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A Garden Glossary

This glossary will provide gardening enthusiasts a foundation for the vocabulary of horticultural terms useful to more fully enjoy the plant kingdom and gardening arts. Other texts will have a more complete glossary for less frequently used terms.

Acid. Having an excess of free hydrogen ions. Acid solutions taste "sour" and turn litmus paper red. See pH and Alkaline.

Adventitious. Arising by chance, or unpredictably, out of the usual place.

Air-layering. A method of vegetative propagation in which a damp rooting medium is placed around a section of plant stem from which the bark has been removed. The clump of rooting medium is wrapped and sealed under a layer of aluminum foil or plastic film. After several weeks, roots will form and the new plant can be cut from the mother and planted after the wrapping is removed. The term, Marcottage, is sometimes used with the same meaning. (see Ground-layering)

Alkaline. Having an excess of free hydroxyl ions, and so a deficiency of free hydrogen ions. Lacking any sour taste, alkaline or basic soils are often called "sweet." See pH and Acid.

Alternate. Any arrangement of leaves not opposite or whorled; placed singly at different heights on the stem.

Annual. A plant whose life cycle is a single growing season.

Anther. The enlarged tip of the stamen in which pollen is developed.

B & B. Balled and burlapped. One method of compactly holding plant roots and soil while transporting between growing sites.

Basic. See Alkaline.

Berry. Pulpy fruit that does not split open.

Biennial. A plant that completes its life cycle in two years and then dies; normally flowering the second year.

Blade. The expanded or flattened part of the leaf.

Bloom. The thin waxy coating, easily rubbed off, on some fruits and on some palm foliage. See Cuticle.

Bole. A strong unbraced stem; the trunk.

Broad-leaved Evergreen. A non-coniferous evergreen.

Bud. An undeveloped leaf or flower.

Bulb. A short underground stem surrounded by fleshy leaves.

Bulbil. A small bulb which can be detached from the larger bulb on which it grows and form an independent plant.

Calcareous. Soils containing calcium.

Calyx. The sepals of a flower.

Cambium. The outermost ring of cells around the sapwood of a plant stem or tree trunk. This remarkable sheath of cells is only one cell thick and extends from the roots to the topmost twig. This dividing layer of cells builds new conducting tissues: the wood or xylem, which conducts water and minerals upward from the roots, and the phloem, which transports food manufactured from the leaves. In its annual growth, the cambium is responsible for the increase in trunk and stem girth.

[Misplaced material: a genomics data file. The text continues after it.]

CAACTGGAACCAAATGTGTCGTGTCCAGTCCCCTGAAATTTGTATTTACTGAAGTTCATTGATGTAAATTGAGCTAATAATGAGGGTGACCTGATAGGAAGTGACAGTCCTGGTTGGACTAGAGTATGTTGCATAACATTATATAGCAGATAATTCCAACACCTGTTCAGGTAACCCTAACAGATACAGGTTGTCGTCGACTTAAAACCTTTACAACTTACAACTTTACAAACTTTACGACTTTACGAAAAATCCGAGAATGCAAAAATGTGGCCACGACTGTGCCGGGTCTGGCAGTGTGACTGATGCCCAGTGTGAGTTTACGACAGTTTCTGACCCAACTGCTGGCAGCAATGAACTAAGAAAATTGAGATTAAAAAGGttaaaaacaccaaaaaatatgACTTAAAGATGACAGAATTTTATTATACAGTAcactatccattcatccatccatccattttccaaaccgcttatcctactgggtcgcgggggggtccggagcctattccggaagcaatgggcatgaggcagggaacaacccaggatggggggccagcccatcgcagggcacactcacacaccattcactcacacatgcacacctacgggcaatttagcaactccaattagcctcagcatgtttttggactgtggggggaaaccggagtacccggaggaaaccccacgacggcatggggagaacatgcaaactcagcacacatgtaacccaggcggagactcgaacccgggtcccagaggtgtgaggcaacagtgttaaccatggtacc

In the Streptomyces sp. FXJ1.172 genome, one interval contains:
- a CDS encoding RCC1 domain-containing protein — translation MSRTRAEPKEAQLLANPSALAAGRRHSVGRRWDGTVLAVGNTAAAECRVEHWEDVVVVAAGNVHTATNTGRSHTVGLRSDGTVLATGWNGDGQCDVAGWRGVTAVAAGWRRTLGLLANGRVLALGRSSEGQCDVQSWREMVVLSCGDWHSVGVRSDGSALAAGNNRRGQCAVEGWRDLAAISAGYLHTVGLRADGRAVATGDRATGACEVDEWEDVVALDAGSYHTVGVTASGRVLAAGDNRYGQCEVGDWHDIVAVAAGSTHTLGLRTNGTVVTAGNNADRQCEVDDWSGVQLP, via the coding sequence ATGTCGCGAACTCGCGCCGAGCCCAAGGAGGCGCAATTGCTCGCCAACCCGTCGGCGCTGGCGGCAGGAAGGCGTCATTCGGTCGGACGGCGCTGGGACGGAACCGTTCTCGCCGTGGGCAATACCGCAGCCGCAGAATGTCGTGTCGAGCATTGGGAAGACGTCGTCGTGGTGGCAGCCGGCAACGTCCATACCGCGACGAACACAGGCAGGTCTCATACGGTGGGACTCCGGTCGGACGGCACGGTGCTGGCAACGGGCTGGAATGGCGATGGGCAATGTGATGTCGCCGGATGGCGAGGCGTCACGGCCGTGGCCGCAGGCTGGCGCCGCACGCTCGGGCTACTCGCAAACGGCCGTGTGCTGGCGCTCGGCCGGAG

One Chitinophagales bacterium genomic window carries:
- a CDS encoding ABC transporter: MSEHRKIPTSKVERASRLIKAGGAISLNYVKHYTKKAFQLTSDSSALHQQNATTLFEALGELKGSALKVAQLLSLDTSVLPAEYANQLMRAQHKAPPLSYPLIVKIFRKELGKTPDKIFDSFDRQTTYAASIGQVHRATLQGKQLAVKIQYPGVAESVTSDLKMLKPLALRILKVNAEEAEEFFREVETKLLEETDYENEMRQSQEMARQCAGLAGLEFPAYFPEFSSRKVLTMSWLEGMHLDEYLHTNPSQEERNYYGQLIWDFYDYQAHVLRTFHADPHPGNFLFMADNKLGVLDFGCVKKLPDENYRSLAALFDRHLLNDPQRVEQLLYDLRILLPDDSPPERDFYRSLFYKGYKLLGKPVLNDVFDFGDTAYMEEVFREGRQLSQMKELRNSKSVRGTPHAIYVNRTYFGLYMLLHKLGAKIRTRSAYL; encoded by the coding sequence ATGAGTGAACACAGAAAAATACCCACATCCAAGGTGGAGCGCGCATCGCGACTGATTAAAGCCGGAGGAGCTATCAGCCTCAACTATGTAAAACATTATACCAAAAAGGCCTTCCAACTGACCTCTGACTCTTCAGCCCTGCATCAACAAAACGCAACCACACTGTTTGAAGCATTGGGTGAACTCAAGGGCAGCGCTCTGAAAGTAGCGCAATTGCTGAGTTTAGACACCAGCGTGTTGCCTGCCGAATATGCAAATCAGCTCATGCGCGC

Candle. On a conifer, the new budlike shoot that sends out young needles.

Cane. A long, often supple, woody stem.

Catkin. A long flower cluster comprised of closely spaced, generally small flowers.

Chelate (key-late). An organic compound which combines with iron or other heavy metals to release them slowly in the soil for plant use and yet prevents their being tied up in unavailable form by other soil chemicals.

Chlorosis (klor-o-sis). Loss of the green color from leaves, leaving them yellowish-green. It may be due to lack of needed nutrient elements, to inability to absorb those elements because of excess water or root disease, or to the direct action of insects or fungi on the leaves.

Clay. Mineral matter of exceedingly fine particle size in the soil,often holding water tenaciously.

Clone. A group of plants, increased vegetatively, from a single bud; a horticultural variety. Vegetatively produced progeny of a single plant.

Cold frame. A boxlike structure with a transparent cover, set outside, in which seedlings, cuttings, and plants are grown to extend the growing season.

Colloid (koll-oid). Composed of microscopic-sized particles, that by reason of their great surface area, hold water and mineral elements with very great force.

Compost. Partially decomposed plant residues used to enrich soil.

Conifer. Cone-bearing plant, usually evergreen.

Corm. A fleshy, bulb-like underground structure.

Corolla. The part of the flower made up of petals.

Creeper. A trailing shoot that takes root at the nodes.

Crown. The head of foliage.

Culm. The flowering stems of grasses and sedges.

Cultivar. A plant produced by selective hybridization.

Cultivate. To work the soil in order to break it up and/or remove weeds.

Cuticle. A waxy coating developed by the epidermis of some plants which reduces somewhat the loss of water through the epidermis. Unlike bloom, it cannot be rubbed off.